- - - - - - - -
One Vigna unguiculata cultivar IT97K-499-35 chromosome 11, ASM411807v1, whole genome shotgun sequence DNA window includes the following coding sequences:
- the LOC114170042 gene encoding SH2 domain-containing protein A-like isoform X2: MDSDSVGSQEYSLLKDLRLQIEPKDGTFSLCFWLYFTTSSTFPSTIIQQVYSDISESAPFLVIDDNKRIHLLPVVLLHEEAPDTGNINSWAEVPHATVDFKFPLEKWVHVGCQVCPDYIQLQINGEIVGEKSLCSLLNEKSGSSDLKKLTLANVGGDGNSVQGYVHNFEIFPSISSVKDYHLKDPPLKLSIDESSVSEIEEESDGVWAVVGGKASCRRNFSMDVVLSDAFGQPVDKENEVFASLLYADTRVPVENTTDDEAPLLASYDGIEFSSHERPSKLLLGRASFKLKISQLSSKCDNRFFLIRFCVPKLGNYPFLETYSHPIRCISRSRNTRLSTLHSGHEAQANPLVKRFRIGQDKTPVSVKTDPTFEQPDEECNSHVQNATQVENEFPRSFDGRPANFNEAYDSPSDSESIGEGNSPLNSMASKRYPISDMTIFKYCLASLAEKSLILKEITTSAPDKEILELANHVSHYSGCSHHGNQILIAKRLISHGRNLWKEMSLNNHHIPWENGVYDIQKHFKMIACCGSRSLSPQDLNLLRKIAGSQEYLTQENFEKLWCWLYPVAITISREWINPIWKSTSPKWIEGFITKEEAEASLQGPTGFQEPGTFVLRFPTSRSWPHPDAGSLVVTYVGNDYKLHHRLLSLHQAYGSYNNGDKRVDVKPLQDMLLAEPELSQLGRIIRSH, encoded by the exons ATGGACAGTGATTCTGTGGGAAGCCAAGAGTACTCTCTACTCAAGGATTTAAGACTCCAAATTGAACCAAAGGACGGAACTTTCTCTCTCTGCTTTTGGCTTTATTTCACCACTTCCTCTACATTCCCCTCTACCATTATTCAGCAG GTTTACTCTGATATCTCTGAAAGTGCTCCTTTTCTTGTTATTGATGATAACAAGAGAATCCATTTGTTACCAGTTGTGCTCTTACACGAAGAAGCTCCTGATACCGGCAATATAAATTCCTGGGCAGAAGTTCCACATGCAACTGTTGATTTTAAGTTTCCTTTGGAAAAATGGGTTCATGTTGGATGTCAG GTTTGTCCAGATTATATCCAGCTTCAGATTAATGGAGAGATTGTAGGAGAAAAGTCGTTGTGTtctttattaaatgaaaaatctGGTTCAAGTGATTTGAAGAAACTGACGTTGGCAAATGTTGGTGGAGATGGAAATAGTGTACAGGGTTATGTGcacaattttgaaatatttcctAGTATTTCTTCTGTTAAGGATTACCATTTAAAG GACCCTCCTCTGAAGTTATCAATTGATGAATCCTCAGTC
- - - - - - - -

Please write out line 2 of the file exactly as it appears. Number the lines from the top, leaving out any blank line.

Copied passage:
- the LOC114170042 gene encoding SH2 domain-containing protein A-like isoform X2: MDSDSVGSQEYSLLKDLRLQIEPKDGTFSLCFWLYFTTSSTFPSTIIQQVYSDISESAPFLVIDDNKRIHLLPVVLLHEEAPDTGNINSWAEVPHATVDFKFPLEKWVHVGCQVCPDYIQLQINGEIVGEKSLCSLLNEKSGSSDLKKLTLANVGGDGNSVQGYVHNFEIFPSISSVKDYHLKDPPLKLSIDESSVSEIEEESDGVWAVVGGKASCRRNFSMDVVLSDAFGQPVDKENEVFASLLYADTRVPVENTTDDEAPLLASYDGIEFSSHERPSKLLLGRASFKLKISQLSSKCDNRFFLIRFCVPKLGNYPFLETYSHPIRCISRSRNTRLSTLHSGHEAQANPLVKRFRIGQDKTPVSVKTDPTFEQPDEECNSHVQNATQVENEFPRSFDGRPANFNEAYDSPSDSESIGEGNSPLNSMASKRYPISDMTIFKYCLASLAEKSLILKEITTSAPDKEILELANHVSHYSGCSHHGNQILIAKRLISHGRNLWKEMSLNNHHIPWENGVYDIQKHFKMIACCGSRSLSPQDLNLLRKIAGSQEYLTQENFEKLWCWLYPVAITISREWINPIWKSTSPKWIEGFITKEEAEASLQGPTGFQEPGTFVLRFPTSRSWPHPDAGSLVVTYVGNDYKLHHRLLSLHQAYGSYNNGDKRVDVKPLQDMLLAEPELSQLGRIIRSH, encoded by the exons ATGGACAGTGATTCTGTGGGAAGCCAAGAGTACTCTCTACTCAAGGATTTAAGACTCCAAATTGAACCAAAGGACGGAACTTTCTCTCTCTGCTTTTGGCTTTATTTCACCACTTCCTCTACATTCCCCTCTACCATTATTCAGCAG GTTTACTCTGATATCTCTGAAAGTGCTCCTTTTCTTGTTATTGATGATAACAAGAGAATCCATTTGTTACCAGTTGTGCTCTTACACGAAGAAGCTCCTGATACCGGCAATATAAATTCCTGGGCAGAAGTTCCACATGCAACTGTTGATTTTAAGTTTCCTTTGGAAAAATGGGTTCATGTTGGATGTCAG GTTTGTCCAGATTATATCCAGCTTCAGATTAATGGAGAGATTGTAGGAGAAAAGTCGTTGTGTtctttattaaatgaaaaatctGGTTCAAGTGATTTGAAGAAACTGACGTTGGCAAATGTTGGTGGAGATGGAAATAGTGTACAGGGTTATGTGcacaattttgaaatatttcctAGTATTTCTTCTGTTAAGGATTACCATTTAAAG GACCCTCCTCTGAAGTTATCAATTGATGAATCCTCAGTC